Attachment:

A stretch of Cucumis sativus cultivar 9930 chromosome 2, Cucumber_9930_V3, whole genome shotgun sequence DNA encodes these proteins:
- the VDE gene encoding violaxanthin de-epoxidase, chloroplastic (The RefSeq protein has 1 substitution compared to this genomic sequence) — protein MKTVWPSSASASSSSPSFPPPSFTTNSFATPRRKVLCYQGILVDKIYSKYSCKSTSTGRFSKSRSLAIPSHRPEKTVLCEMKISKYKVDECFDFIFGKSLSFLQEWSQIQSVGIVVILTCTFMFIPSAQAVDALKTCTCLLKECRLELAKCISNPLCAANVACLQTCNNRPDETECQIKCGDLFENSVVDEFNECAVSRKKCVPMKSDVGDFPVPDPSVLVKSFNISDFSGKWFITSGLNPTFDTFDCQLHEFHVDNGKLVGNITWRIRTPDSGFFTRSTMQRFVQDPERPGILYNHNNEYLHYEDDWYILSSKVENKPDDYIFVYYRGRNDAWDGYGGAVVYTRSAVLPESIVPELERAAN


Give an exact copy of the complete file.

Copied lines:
A stretch of Cucumis sativus cultivar 9930 chromosome 2, Cucumber_9930_V3, whole genome shotgun sequence DNA encodes these proteins:
- the VDE gene encoding violaxanthin de-epoxidase, chloroplastic (The RefSeq protein has 1 substitution compared to this genomic sequence) — protein MKTVWPSSASASSSSPSFPPPSFTTNSFATPRRKVLCYQGILVDKIYSKYSCKSTSTGRFSKSRSLAIPSHRPEKTVLCEMKISKYKVDECFDFIFGKSLSFLQEWSQIQSVGIVVILTCTFMFIPSAQAVDALKTCTCLLKECRLELAKCISNPLCAANVACLQTCNNRPDETECQIKCGDLFENSVVDEFNECAVSRKKCVPMKSDVGDFPVPDPSVLVKSFNISDFSGKWFITSGLNPTFDTFDCQLHEFHVDNGKLVGNITWRIRTPDSGFFTRSTMQRFVQDPERPGILYNHNNEYLHYEDDWYILSSKVENKPDDYIFVYYRGRNDAWDGYGGAVVYTRSAVLPESIVPELERAAN